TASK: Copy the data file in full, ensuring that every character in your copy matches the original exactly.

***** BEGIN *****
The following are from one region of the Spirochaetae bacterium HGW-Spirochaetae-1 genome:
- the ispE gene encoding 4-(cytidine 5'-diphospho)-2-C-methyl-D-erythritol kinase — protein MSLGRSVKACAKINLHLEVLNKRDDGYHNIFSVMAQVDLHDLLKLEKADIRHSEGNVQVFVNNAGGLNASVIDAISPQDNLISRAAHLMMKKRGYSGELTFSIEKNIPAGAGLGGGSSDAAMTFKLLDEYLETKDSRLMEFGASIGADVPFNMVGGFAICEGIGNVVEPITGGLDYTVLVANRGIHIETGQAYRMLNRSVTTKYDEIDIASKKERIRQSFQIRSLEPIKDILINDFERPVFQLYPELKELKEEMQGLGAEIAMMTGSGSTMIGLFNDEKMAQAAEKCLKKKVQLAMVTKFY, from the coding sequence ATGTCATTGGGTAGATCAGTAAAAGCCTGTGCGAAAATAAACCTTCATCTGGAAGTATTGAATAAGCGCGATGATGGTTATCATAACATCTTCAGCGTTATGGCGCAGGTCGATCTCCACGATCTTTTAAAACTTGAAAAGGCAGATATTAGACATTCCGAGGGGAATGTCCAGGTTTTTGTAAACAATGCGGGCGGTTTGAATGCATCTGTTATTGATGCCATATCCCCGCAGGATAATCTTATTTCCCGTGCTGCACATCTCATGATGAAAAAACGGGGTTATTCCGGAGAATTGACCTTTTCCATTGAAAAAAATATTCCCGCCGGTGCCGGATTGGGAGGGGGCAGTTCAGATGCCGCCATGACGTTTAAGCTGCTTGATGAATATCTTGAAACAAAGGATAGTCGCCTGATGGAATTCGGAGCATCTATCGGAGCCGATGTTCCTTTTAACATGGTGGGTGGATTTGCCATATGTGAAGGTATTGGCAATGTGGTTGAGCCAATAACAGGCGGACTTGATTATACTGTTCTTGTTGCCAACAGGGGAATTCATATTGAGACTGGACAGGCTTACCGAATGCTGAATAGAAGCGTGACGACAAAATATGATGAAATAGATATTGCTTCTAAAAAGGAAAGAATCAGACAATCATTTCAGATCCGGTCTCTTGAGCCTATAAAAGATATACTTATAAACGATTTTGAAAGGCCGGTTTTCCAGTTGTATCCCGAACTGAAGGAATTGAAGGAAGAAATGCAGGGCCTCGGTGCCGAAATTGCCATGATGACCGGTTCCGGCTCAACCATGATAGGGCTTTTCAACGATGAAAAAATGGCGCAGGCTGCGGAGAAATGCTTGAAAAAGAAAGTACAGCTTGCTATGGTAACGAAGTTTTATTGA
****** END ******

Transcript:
The following are from one region of the Spirochaetae bacterium HGW-Spirochaetae-1 genome:
- the ispE gene encoding 4-(cytidine 5'-diphospho)-2-C-methyl-D-erythritol kinase — protein MSLGRSVKACAKINLHLEVLNKRDDGYHNIFSVMAQVDLHDLLKLEKADIRHSEGNVQVFVNNAGGLNASVIDAISPQDNLISRAAHLMMKKRGYSGELTFSIEKNIPAGAGLGGGSSDAAMTFKLLDEYLETKDSRLMEFGASIGADVPFNMVGGFAICEGIGNVVEPITGGLDYTVLVANRGIHIETGQAYRMLNRSVTTKYDEIDIASKKERIRQSFQIRSLEPIKDILINDFERPVFQLYPELKELKEEMQGLGAEIAMMTGSGSTMIGLFNDEKMAQAAEKCLKKKVQLAMVTKFY, from the coding sequence ATGTCATTGGGTAGATCAGTAAAAGCCTGTGCGAAAATAAACCTTCATCTGGAAGTATTGAATAAGCGCGATGATGGTTATCATAACATCTTCAGCGTTATGGCGCAGGTCGATCTCCACGATCTTTTAAAACTTGAAAAGGCAGATATTAGACATTCCGAGGGGAATGTCCAGGTTTTTGTAAACAATGCGGGCGGTTTGAATGCATCTGTTATTGATGCCATATCCCCGCAGGATAATCTTATTTCCCGTGCTGCACATCTCATGATGAAAAAACGGGGTTATTCCGGAGAATTGACCTTTTCCATTGAAAAAAATATTCCCGCCGGTGCCGGATTGGGAGGGGGCAGTTCAGATGCCGCCATGACGTTTAAGCTGCTTGATGAATATCTTGAAACAAAGGATAGTCGCCTGATGGAATTCGGAGCATCTATCGGAGCCGATGTTCCTTTTAACATGGTGGGTGGATTTGCCATATGTGAAGGTATTGGCAATGTGGTTGAGCCAATAACAGGCGGACTTGATTATACTGTTCTTGTTGCCAACAGGGGAATTCATATTGAGACTGGACAGGCTTACCGAATGCTGAATAGAAGCGTGACGACAAAATATGATGAAATAGATATTGCTTCTAAAAAGGAAAGAATCAGACAATCATTTCAGATCCGGTCTCTTGAGCCTATAAAAGATATACTTATAAACGATTTTGAAAGGCCGGTTTTCCAGTTGTATCCCGAACTGAAGGAATTGAAGGAAGAAATGCAGGGCCTCGGTGCCGAAATTGCCATGATGACCGGTTCCGGCTCAACCATGATAGGGCTTTTCAACGATGAAAAAATGGCGCAGGCTGCGGAGAAATGCTTGAAAAAGAAAGTACAGCTTGCTATGGTAACGAAGTTTTATTGA